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J Antimicrob Chemother. 2007 Jan;59(1):5-22. Epub 2006 Oct 30.

Effect of quinolone prophylaxis in afebrile neutropenic patients on microbial resistance: systematic review and meta-analysis.

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  • 1Department of Medicine E, Beilinson Campus, Rabin Medical Center, Petah-Tiqva, Israel. anatga2@clalit.org.il

Abstract

OBJECTIVES:

To assess the effect of quinolone prophylaxis following chemotherapy for malignancies on the emergence of resistant bacteria in neutropenic patients.

METHODS:

Systematic review and meta-analysis of randomized controlled trials comparing quinolone prophylaxis with placebo or no intervention, or another antibiotic, for the prevention of bacterial infections in afebrile neutropenic patients. The Cochrane Library, PubMed, Embase, conference proceedings and references were searched. Two reviewers independently applied selection criteria, carried out quality assessment and extracted the data. Relative risks (RR) with 95% confidence intervals (CIs) were estimated and pooled. Primary outcomes were rates of colonization and infection by quinolone-resistant bacteria.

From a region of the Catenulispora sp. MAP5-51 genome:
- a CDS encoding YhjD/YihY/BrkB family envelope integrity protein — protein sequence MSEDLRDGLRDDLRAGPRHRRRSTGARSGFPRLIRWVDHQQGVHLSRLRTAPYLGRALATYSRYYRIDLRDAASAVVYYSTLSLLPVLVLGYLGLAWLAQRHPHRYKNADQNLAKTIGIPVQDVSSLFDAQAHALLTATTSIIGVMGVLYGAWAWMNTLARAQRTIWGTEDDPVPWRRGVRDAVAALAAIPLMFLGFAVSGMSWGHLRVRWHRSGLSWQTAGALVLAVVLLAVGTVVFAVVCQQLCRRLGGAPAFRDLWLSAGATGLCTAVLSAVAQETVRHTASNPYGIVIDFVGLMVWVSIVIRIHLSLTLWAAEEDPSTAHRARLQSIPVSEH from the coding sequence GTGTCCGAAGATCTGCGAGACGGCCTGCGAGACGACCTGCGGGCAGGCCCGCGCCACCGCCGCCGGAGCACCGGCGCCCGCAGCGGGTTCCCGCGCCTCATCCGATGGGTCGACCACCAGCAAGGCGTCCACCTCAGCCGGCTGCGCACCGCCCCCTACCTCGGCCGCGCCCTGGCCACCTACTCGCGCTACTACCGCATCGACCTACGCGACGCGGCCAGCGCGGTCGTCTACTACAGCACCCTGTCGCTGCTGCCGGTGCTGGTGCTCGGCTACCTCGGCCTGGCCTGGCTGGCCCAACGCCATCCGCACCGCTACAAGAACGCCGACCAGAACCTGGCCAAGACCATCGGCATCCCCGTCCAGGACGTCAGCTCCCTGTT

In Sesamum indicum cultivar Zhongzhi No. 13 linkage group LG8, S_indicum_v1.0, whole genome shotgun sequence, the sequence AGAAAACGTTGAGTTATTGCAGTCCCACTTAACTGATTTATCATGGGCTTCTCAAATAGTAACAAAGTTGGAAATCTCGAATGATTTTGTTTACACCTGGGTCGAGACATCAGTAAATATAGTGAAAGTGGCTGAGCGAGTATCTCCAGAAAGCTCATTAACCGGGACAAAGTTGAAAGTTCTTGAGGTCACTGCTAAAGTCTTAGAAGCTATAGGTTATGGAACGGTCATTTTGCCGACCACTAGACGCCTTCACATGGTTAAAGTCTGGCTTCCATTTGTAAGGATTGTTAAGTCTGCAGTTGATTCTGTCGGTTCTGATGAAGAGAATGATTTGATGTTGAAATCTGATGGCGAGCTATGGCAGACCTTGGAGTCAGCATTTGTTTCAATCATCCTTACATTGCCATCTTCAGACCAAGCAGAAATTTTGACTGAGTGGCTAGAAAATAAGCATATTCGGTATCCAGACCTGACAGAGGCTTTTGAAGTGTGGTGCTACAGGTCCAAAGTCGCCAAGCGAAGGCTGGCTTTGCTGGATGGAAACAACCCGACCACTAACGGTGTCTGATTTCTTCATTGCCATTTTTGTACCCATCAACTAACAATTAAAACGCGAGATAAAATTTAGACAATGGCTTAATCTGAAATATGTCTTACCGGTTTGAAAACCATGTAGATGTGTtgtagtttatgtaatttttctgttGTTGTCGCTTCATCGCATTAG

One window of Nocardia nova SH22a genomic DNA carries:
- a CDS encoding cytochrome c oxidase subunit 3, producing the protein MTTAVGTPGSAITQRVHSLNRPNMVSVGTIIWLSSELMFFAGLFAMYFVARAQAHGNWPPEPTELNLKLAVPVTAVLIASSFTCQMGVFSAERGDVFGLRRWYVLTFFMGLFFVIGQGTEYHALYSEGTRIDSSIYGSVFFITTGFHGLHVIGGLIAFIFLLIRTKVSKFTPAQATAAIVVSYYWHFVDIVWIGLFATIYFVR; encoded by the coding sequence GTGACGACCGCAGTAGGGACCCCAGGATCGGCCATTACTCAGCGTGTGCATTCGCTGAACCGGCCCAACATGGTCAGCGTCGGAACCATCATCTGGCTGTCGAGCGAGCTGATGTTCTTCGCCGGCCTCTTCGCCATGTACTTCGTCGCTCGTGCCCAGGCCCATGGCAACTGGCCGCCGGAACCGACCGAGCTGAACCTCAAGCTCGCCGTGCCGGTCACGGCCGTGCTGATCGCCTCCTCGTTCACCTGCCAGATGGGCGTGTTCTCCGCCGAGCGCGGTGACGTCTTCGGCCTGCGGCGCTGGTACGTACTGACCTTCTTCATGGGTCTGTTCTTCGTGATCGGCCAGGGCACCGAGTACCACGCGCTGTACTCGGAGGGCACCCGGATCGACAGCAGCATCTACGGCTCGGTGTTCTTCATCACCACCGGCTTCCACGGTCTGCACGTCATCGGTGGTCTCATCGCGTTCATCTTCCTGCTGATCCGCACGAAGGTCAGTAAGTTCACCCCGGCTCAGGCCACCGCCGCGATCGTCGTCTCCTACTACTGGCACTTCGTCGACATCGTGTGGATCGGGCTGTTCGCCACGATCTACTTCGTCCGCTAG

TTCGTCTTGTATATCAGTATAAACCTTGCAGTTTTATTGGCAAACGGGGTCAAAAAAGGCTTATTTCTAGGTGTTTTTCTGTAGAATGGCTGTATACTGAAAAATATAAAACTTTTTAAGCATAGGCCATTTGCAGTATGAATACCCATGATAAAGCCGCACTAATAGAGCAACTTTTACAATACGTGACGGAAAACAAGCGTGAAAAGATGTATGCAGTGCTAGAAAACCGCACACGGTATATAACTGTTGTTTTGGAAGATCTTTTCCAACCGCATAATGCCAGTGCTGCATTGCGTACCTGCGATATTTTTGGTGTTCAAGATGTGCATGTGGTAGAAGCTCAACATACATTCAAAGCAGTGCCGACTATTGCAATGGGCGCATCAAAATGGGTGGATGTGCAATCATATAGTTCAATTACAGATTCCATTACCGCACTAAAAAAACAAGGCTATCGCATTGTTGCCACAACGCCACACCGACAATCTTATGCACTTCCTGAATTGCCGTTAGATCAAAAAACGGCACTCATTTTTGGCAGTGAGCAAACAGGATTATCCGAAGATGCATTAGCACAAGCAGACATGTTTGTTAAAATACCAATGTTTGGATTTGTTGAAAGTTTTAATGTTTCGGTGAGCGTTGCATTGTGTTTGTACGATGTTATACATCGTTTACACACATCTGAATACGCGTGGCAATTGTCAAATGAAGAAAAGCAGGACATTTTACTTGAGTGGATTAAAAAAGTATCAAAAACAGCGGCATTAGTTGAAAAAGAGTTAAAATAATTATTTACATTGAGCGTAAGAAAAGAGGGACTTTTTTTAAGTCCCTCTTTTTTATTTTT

RESULTS:

The search yielded 56 trials, 22 compared quinolones with placebo or no intervention. Data on colonization by resistant organisms could be extracted from 27 trials (48%). When compared with placebo or no intervention, there was a statistically non-significant increase in colonization with organisms resistant to quinolones (RR 1.68; 95% CI 0.71-4.00). There was no difference in the number of patients developing infections caused by resistant pathogens (RR 1.04; 95% CI 0.73-1.50). In trials comparing quinolones with trimethoprim/sulfamethoxazole, there were fewer incidents of colonization by bacteria resistant to the prophylactic agent in the quinolone arm than in the trimethoprim/sulfamethoxazole arm (RR 0.49; 95% CI 0.37-0.66). Data on baseline resistance of colonizing isolates, resistance development and cross-resistance to beta-lactam antibiotics were too scarce to analyse.

CONCLUSIONS:

Patients treated with quinolones have a non-significant increase in colonization by quinolone-resistant bacteria. There is no difference in the number of infections caused by pathogens resistant to quinolones. As quinolone prophylaxis reduces the risk of death in neutropenic patients, the risk associated with colonization and infections caused by quinolone-resistant organisms does not outweigh the gain. Future trials should focus on better documentation of infections caused by resistant organisms.

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